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Community Literacy Canastas

Iliana Reyes, Chris Iddings & Rebecca Zapien

Parents who recount childhood experiences in the form of cuentos [stories] to their offspring are sharing their life knowledge as well as establishing codes of behavior and social parameters. In this way, storytelling is a tool of socialization through which ideals, perspectives, and culture are passed down to future generations (Fiese, Hooker, Kotary, Schwagler, & Rimmer, 1995).

In some communities there is a family tradition of telling stories and the role of intergenerational experiences in fostering a child’s enjoyment of stories of key for child’s language and literacy development (Riojas-Cortez, Flores, Smith, Riojas-Clark, 2003).  As part of this session we will discuss how English Language Learner’s language and literacy can be supported through “Community Literacy Canastas.”

“Community Literacy Canastas” Talleres

The purpose of the Community Literacy Canastas is to invite and engage children, families, teachers and community members to participate and create stories around common themes in order to share these stories across various local early childhood centers and schools. This project aims to provide a “space” and a learning experience for families and educators to share about connections between home and school literacy practices, by telling stories and honoring the local literacies of the community (e.g., musical, oral, written, various materials as language).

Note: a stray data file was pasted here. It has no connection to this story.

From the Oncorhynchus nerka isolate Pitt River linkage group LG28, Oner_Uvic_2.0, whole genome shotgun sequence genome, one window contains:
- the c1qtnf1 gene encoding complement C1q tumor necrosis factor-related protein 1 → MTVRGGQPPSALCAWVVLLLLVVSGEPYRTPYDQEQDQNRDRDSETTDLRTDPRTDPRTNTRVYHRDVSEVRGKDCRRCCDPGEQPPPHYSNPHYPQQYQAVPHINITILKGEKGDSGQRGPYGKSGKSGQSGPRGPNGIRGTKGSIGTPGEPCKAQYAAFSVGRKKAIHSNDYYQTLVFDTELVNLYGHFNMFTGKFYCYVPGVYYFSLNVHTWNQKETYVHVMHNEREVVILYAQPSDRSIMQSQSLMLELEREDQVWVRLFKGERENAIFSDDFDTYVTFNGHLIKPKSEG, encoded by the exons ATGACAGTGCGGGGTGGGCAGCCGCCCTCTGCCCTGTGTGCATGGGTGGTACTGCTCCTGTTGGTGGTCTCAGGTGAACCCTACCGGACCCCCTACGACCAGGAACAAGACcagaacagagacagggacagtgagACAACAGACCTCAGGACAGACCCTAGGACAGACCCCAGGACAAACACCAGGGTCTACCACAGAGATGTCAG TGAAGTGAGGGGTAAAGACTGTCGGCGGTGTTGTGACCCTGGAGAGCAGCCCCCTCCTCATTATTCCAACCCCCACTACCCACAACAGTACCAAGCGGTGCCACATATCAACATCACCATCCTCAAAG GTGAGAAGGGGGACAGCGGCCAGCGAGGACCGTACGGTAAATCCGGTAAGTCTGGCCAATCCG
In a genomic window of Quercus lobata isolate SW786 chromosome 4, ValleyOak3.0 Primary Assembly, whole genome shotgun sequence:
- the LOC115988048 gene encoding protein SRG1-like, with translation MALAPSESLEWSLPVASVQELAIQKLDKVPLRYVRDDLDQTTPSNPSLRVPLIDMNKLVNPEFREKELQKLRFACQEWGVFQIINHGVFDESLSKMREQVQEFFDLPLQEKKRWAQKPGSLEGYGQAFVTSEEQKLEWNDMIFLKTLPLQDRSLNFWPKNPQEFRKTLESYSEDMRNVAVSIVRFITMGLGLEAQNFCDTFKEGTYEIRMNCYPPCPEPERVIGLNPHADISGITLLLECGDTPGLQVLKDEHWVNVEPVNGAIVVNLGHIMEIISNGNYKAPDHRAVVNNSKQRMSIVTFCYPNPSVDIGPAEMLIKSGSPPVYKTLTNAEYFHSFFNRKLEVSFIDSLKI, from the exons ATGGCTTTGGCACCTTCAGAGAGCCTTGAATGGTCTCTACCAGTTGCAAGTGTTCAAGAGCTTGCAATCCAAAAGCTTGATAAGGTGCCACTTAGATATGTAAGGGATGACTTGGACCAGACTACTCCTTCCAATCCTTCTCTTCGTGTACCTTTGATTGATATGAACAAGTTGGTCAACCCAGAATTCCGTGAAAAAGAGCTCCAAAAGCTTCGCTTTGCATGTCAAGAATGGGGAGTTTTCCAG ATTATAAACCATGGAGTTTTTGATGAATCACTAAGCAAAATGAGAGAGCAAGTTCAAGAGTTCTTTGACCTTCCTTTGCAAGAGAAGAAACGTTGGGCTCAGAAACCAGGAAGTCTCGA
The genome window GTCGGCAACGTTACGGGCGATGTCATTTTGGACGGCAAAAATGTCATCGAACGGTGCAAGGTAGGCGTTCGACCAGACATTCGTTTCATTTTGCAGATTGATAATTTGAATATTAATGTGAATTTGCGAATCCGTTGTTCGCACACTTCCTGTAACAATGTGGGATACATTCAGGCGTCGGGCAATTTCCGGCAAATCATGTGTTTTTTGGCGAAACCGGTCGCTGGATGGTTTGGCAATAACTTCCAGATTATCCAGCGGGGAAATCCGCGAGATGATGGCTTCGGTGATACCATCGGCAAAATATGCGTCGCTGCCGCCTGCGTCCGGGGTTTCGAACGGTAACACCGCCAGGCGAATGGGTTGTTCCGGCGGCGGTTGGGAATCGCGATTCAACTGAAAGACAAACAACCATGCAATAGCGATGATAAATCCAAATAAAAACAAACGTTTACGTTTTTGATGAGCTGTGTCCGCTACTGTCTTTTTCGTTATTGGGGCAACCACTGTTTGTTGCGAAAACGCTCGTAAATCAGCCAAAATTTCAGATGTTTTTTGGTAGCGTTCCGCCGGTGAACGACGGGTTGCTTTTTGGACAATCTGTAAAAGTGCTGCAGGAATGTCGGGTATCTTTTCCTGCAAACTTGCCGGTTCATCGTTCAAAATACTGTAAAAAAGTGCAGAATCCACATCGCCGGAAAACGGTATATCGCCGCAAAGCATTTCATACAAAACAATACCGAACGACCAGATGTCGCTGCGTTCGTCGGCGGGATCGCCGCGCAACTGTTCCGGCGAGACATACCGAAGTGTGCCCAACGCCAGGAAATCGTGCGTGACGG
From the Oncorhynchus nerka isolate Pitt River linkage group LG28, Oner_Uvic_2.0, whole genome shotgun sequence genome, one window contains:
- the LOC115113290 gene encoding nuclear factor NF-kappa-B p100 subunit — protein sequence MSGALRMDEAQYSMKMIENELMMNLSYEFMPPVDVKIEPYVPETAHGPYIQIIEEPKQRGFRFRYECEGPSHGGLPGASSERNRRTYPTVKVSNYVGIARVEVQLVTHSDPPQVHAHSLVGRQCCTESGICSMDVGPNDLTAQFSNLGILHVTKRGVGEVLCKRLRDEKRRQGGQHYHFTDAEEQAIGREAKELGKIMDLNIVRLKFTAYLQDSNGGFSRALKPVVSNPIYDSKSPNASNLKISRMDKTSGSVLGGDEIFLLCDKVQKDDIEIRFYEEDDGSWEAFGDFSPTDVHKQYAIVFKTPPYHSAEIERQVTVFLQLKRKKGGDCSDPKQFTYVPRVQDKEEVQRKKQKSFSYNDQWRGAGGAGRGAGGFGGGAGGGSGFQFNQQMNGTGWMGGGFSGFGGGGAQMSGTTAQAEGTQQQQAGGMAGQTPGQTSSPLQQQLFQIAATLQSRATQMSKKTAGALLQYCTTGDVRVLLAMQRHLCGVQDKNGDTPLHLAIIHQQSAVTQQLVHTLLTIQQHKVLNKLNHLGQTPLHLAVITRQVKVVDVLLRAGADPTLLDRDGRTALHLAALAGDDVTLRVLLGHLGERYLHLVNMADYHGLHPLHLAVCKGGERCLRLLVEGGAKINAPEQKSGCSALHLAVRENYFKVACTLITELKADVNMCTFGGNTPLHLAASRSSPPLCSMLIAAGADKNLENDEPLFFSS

1. Invite a community leader (e.g., oral story tellers, local singers) to participate by sharing one of their local literacies to engage and inspire families to tell a story.
    2. Families and teachers share stories, and identify a common theme.
    3. Everyone explores their environment and identifies an artifact to share with the group –the artifact represents an element of their story (if possible something they can integrate as part of the canasta)
    4. Everyone, collectively, creates and documents a story using any of the tools available (notebooks, cameras, digital recorders).
    5. After one center/school has completed their story in a specific theme, the canasta then travels to another center/school with an invitation for community members and families to share their own story and add a layer to the canasta in order to pass local knowledge and stories among several communities.

    Research Questions:

    1) What kind of narratives and stories do families share and create in collaboration as part of the Community Canasta Literacy project?

    2) What “languages” are used as participants share and create stories?

    3) What are the group learning processes as families and children create stories “collaborative” as part of the Canasta project?

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